Photo: Tasmanian Gas Pipeline; Source: NOPSEMA

NOPSEMA begins assessment of Tasmanian Gas Pipeline environment plan

Australia’s National Offshore Petroleum Safety and Environmental Management Authority (NOPSEMA) has begun an assessment of the Tasmanian Gas Pipeline offshore environment plan.

Tasmanian Gas Pipeline; Source: NOPSEMA

NOPSEMA stated that the assessment included a five-year review of the offshore environment plan and said that the date for the next review was July 1, 2024.

The Tasmanian Gas Pipeline (TGP) is a natural gas transmission pipeline system that extends from Longford in Victoria, across the Bass Strait to Bell Bay in north-east Tasmania.

Additional onshore pipelines extend from Bell Bay to Port Latta in north-west Tasmania and Bridgewater in the south. Tasmanian Gas Pipeline Pty Ltd is the owner and operator of the TGP.

The TGP offshore section begins at the high-water mark along Ninety Mile Beach and crosses the Bass Strait to the low water mark at Five Mile Bluff, Tasmania, where it continues onshore.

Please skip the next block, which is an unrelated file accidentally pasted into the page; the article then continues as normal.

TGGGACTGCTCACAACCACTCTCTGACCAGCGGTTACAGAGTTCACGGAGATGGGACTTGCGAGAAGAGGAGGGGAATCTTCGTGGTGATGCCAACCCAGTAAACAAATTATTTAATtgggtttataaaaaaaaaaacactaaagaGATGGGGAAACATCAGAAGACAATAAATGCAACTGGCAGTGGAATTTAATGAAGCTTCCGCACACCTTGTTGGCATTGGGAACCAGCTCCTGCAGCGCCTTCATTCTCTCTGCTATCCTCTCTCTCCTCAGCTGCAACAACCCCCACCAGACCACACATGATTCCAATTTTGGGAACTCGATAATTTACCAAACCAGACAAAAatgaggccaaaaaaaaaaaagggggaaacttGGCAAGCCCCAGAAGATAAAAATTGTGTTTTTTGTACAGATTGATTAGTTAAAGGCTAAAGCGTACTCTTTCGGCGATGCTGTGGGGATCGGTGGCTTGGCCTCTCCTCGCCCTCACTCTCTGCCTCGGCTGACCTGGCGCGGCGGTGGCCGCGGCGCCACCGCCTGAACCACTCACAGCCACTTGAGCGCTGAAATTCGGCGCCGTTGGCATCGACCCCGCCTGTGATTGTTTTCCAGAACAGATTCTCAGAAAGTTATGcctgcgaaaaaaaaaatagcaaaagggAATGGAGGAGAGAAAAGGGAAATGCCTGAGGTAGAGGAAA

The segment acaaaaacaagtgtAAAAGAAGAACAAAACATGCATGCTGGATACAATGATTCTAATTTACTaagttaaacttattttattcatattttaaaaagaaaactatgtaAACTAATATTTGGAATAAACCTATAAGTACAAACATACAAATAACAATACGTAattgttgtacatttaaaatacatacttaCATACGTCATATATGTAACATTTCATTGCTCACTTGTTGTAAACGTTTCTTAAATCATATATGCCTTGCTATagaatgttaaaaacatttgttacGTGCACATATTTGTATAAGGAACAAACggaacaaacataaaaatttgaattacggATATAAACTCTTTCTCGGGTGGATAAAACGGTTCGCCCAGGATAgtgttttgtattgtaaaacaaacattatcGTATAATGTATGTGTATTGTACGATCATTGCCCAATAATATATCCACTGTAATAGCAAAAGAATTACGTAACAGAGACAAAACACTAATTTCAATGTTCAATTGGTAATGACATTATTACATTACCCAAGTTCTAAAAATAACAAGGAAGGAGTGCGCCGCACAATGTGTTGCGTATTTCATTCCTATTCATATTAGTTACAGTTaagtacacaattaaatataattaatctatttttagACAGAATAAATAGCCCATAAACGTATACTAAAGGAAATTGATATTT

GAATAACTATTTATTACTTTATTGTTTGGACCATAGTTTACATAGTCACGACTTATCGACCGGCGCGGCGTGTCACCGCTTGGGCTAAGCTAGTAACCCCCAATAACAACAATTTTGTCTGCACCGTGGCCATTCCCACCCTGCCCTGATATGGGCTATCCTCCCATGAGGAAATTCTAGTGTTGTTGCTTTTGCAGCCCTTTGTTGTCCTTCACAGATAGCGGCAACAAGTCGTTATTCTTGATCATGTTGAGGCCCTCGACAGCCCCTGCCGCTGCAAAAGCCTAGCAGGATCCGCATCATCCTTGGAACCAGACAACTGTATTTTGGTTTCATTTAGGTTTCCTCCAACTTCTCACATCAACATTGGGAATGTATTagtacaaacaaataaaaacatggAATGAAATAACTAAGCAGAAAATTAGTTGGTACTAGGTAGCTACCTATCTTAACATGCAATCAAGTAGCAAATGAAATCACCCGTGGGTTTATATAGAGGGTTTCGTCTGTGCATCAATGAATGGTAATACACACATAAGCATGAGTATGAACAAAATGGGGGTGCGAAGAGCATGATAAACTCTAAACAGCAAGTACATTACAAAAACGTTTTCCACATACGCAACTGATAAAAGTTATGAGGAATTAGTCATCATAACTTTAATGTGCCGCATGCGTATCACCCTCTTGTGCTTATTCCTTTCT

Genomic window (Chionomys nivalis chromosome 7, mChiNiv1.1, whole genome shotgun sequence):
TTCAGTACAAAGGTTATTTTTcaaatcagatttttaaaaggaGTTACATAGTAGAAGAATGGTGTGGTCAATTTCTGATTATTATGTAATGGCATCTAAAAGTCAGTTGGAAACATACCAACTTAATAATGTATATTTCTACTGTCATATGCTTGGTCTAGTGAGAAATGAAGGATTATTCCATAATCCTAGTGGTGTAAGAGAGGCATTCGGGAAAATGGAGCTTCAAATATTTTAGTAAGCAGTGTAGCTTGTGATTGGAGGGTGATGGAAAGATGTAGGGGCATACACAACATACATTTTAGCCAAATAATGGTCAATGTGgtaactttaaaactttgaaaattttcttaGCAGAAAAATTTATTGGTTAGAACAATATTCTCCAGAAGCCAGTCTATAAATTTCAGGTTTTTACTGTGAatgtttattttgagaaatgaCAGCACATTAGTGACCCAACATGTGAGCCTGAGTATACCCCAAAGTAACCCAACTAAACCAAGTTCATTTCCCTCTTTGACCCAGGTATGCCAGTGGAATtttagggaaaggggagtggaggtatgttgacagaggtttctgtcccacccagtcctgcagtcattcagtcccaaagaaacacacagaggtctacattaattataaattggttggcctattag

The offshore part of the pipeline is approximately 301 kilometers in length, with maximum water depth along the route of around 77 meters. The offshore TGP route was selected to minimize pipeline length and avoid adverse seafloor conditions and on bottom obstructions.

There are two drilled crossings where the pipeline meets the Victorian and Tasmanian landfalls, which were constructed using horizontal directional drilling (HDD). The Victorian HDD section is 1080 meters long, exiting the seabed at approximately 10 meters water depth.

The Tasmanian HDD section is 859 meters long, entering the seabed in 10.5 meters water depth. The rest of the offshore component of the TGP was installed on the Bass Strait seabed but has self-buried to various extents along parts of the route.

There are no daily activities on the pipeline itself apart from continuous monitoring of pipeline flows and pressures.

ROV surveys of the pipeline, to assess pipeline integrity and any maintenance requirements, are undertaken on a periodic basis and occur approximately every 5 to 8 years.

Consequently, temporary facilities are only on location during the subsea survey and emergency repair works if, and when, they arise. Inline inspections are performed with an intelligent pig on a risk-based frequency.

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